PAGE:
‘Faked death’ stories offer everything – drama, nail-biting tension, psychological meltdown, escape. No wonder they are such a staple in fiction.

In John Grisham’s 1997 thriller The Partner, lawyer Patrick Lanigan becomes reviled above all other lawyers (a low bar, admittedly) because he fakes his own death, leaving a trail of tears and recriminations.

He makes off with $90million that wasn’t his as well, which only adds his list of enemies. And, he leaves behind a burnt corpse that creates the very real prospect of capital murder charges should he be found.

On his capture four years later, Patrick claims he pursued this drastic course of action because he knows something that no-one else knows. It was a secret he took with him to Brazil, where he has been hiding out, with his new lover.

As you might expect, the case is far from clear cut. He is not entirely the baddie. Although he’s not a textbook hero either.

The book, which I have just re-read (because I enjoy Grisham’s functional thrillers) was a reminder of the thrilling allure of the “faked death” narrative.

True stories of faked deaths

This allure is not wholly contained within fiction. Whenever there is a major tragedy with chaos and high death tolls – such as the 9/11 atrocity – there are opportunists who exploit the confusion.

Some fake dead relatives to claim compensation. Others choose to disappear themselves.

This is their chance to leave it all behind.

In 1999, a 38-year-old man faked his death in the Paddington rail crash to escape his record as a sex offender. It was, his trial heard, “a spur of the moment thing”.

The MP John Stonehouse faked his own death in 1974 to escape an investigation into his accounting firm and unresolved accusations of spying. He left a pile of clothes on Miami beach to give the impression he drowned (or was eaten by sharks). In reality, he was dashing to Australia to set up home with his lover.

The most celebrated case in recent years, captured in a rollicking ITV drama, The Thief, His Wife and The Canoe, featured hapless John Darwin who was apparently lost at sea.

His wife, Anne, claimed his £250,000 life insurance to settle his debts, but had to lie about his fate to their sons. John turned up five years later and the whole blundering ruse was exposed, including the fact he had been living secretly in the house next door. They were jailed – and shattered as a family.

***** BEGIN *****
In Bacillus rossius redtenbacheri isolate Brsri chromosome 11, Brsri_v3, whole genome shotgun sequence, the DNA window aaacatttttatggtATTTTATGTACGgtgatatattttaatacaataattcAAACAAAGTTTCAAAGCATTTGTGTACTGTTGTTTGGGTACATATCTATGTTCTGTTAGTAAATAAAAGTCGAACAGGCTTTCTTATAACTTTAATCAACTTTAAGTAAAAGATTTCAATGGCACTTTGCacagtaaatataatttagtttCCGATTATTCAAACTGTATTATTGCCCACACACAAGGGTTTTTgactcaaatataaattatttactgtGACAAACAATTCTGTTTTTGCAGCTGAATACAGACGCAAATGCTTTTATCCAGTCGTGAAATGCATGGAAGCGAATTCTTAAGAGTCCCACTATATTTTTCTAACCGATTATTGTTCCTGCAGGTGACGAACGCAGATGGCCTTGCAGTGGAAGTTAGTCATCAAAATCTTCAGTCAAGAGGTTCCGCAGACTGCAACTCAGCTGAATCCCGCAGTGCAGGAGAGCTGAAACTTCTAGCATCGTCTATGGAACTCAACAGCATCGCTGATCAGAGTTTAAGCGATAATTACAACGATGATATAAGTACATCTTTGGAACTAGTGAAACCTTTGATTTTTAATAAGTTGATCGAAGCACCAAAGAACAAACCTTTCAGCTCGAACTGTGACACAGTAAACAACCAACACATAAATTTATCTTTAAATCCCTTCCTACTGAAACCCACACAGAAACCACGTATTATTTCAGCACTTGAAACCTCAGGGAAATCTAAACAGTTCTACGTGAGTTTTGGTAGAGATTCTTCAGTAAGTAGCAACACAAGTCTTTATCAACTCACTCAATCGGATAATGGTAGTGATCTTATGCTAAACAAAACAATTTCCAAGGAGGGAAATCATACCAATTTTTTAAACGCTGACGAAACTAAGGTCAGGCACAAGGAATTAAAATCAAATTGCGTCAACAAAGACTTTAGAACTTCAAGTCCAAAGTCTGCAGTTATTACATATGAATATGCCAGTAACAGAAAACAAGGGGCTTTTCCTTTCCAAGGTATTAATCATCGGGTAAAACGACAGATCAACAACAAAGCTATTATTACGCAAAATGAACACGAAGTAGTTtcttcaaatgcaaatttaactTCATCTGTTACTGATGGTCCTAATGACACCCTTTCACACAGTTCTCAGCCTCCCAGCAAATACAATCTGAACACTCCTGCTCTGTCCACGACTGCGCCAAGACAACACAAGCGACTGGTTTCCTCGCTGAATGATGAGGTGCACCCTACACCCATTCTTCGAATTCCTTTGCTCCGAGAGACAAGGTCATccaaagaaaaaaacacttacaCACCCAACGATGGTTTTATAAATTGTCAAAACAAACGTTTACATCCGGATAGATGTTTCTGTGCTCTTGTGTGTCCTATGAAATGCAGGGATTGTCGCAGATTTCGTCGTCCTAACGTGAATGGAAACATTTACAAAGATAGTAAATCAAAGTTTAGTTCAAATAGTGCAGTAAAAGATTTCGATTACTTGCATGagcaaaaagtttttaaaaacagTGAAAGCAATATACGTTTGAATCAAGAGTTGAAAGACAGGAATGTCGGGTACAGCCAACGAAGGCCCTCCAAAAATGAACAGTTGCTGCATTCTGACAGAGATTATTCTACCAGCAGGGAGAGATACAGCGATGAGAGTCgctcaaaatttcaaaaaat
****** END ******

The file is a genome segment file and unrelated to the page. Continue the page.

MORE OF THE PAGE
The thrill of escapism

These stories, fact or fiction, offer a certain thrill, especially in miserable times. Who hasn’t, for a moment, wanted to drop everything and everyone and run away?

Pseudocide, as it is called, is the subject of its own podcast examining past cases of the phenomenon, which favours the “midlife crisis” theory in many cases.

This is how it happens, at least in fiction.

The slow accumulation of worries and woes becomes a dragging weight on the protagonist. What if, as a “spur of the moment thing,” they could wriggle free, march off into the sunset and create the life they always wanted, with cocktails on the beach, an uncomplaining and willing partner, and the freedom to think their thoughts.

Escapism is a key currency of fiction. Indeed, it is the very act itself. When reading, you step outside your own life and become enmeshed in that of another character, perhaps in another time or another world.

The “faked death” narrative not only provides that high of escapism but doubles down on the sensation – and makes it the very essence of the story.

5 reasons ‘faked death’ stories are such a blast

1 What you leave behind

There must be trouble. The trouble must be big and all-consuming. The trouble paints the hero (or anti-hero) into a corner from which there is no feasible escape except for death (or the perception of it). These crises must come early in the book to set up the hero’s which guarantees drama, and dilemmas from the outset. No slowburn build-up here, it is a breathless rush to the key dramatic decision.

2 How you fake your own death

In The Partner, John Grisham sets up Patrick Lanigan as a smart, paranoid and cautious operator. He has thought of everything, from learning a new language, to arranging his financing, to fixing the scene of his death so there are no loose ends. This is the “manual”, the “how-to”, the enjoyable to do list that gives the reader plenty of useful tips. How would you do it? What might you overlook? Where might you slip up?

3 How to create your new life

And when the drama and tension of the escape has peaked, here comes the relief. The momentary pause in the tense drama when the faked death has been successfully executed and the hero can relax, for just for a moment, while the world – a million miles away – mourns or hunts them.